We may not yet have the cure for cancer - but we're getting closer, writes Lee Rodwell
Cancer - one word for a disease that can have more than 200 forms. Breast cancer, bowel cancer, prostate cancer - the list seems endless. One in three of us get it. And one in four of us still die of it.

But there is good news. On some fronts we are winning the war against cancer. We know more about prevention than our parents did. There are better treatments available. And genetic discoveries offer new hope that a cure will be found.

In the 1920s, no one knew that smoking caused cancer, that it was important to keep out of the sun or that what you ate could make a difference.

If children got cancer, they nearly always died. For women with breast or cervical cancer, the long-term chances of survival were slim. There was little help for men with prostate or testicular cancer. In fact, surgery was the only treatment that offered any prospect of a cure. And even with surgery, cure rates were very low. In the 75 years since the Cancer Research Campaign was founded - by a group of clinicians impatient at the slow pace at which lab- oratory research benefited patients - there have been many changes.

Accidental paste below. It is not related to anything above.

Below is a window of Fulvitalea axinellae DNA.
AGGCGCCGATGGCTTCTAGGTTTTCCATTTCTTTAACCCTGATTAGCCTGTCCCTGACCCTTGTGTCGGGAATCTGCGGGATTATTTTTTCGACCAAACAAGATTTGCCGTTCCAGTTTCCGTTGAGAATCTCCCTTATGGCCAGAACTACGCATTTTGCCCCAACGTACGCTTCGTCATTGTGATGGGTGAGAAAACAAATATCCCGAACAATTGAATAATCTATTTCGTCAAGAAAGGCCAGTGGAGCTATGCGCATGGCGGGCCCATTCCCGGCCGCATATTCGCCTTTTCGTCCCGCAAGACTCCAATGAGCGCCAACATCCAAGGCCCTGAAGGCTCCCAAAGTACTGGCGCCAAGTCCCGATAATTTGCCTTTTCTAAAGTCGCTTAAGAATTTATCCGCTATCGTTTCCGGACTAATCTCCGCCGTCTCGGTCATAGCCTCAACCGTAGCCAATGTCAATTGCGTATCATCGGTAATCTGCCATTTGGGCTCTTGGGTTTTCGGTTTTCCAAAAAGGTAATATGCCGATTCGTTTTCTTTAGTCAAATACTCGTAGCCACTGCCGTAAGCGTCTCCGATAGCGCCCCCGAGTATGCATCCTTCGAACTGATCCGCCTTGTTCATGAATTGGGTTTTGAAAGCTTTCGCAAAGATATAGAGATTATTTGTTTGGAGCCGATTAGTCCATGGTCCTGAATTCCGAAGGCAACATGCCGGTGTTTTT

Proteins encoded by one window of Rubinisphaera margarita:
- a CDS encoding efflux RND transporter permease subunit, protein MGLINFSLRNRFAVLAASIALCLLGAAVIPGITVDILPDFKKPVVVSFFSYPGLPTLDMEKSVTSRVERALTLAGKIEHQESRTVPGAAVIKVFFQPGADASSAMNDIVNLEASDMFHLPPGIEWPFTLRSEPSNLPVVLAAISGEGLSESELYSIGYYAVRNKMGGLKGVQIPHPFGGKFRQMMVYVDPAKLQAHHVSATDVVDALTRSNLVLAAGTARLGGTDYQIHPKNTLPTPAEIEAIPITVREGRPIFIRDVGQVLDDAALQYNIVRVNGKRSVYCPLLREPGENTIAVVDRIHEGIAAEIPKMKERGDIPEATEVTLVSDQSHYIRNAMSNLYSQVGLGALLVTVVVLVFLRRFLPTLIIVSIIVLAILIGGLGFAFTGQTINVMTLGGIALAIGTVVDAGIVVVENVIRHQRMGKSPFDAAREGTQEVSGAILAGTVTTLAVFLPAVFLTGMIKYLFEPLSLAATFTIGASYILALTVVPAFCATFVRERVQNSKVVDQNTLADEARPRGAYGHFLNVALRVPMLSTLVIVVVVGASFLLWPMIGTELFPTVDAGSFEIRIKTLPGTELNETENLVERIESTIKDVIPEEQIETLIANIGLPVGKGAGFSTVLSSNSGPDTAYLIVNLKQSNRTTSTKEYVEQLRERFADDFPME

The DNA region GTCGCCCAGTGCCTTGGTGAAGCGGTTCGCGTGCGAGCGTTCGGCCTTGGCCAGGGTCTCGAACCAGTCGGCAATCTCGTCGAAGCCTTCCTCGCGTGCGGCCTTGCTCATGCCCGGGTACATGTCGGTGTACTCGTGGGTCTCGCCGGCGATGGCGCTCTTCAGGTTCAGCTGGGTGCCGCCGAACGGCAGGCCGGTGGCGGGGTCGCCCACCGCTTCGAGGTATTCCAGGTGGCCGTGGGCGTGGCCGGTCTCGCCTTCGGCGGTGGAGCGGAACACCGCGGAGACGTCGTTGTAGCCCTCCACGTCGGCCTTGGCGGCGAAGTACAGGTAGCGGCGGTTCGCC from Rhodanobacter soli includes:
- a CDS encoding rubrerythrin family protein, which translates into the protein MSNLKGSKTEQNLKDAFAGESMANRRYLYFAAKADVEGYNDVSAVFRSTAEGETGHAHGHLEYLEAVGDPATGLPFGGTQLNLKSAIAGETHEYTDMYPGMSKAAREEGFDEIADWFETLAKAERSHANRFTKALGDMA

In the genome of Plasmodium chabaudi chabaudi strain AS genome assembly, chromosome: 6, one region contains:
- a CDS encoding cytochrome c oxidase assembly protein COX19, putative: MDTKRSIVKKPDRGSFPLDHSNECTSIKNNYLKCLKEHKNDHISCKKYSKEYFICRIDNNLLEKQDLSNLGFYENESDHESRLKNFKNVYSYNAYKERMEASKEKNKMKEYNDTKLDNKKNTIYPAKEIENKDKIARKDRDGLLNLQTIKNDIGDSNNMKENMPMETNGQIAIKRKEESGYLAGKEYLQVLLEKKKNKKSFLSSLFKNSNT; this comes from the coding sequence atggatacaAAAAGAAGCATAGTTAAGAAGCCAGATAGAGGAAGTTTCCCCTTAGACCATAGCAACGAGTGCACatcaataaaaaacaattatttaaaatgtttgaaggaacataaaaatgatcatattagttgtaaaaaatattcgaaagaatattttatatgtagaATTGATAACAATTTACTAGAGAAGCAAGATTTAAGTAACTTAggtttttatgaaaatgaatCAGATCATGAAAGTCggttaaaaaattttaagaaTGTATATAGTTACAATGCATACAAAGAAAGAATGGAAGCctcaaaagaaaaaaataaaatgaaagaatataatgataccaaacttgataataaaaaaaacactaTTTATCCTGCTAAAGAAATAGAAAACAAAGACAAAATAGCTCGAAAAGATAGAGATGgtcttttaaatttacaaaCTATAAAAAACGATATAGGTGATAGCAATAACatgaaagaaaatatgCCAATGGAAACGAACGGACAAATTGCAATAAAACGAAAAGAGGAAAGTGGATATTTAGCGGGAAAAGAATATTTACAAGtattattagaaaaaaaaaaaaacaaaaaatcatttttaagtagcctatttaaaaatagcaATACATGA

Professor Gordon McVie, director general of the charity explains: "Surgery got better, anaesthetics improved, surgeons learned more about fundamental aetiology, the way cancer could spread. Radiotherapy was in the kindergarten in the 1920s but now we can use it not only to fight disease, but to add to the quality of life.

"Then there were drugs. In the 1940s it was recognised that if cancer was spread via the bloodstream we needed a substance to combat it which did the same. Stilboestrol was developed first for breast cancer, then found to be better for prostate cancer. That was the start."

So things are different now. Today, more than 60 per cent of children with cancer survive. For childhood leukaemia the figure is higher. Caught early, cervical cancer is no longer a killer. New drugs and treatments for breast cancer are improving survival rates and quality of life. Nine out of ten cases of testicular cancer can be cured.

But the war continues. We need to know more about the enemy, why genes are altered in cancer cells and how gene therapy could reverse the process. We need to know more about how cancer drugs work, how best to use them in conjunction with surgery and radiotherapy. We need to know more about what causes cancers, why some people develop them and others do not.

Hopefully, research will provide the answers. And one day - maybe even in our children's lifetime - cancer will become history.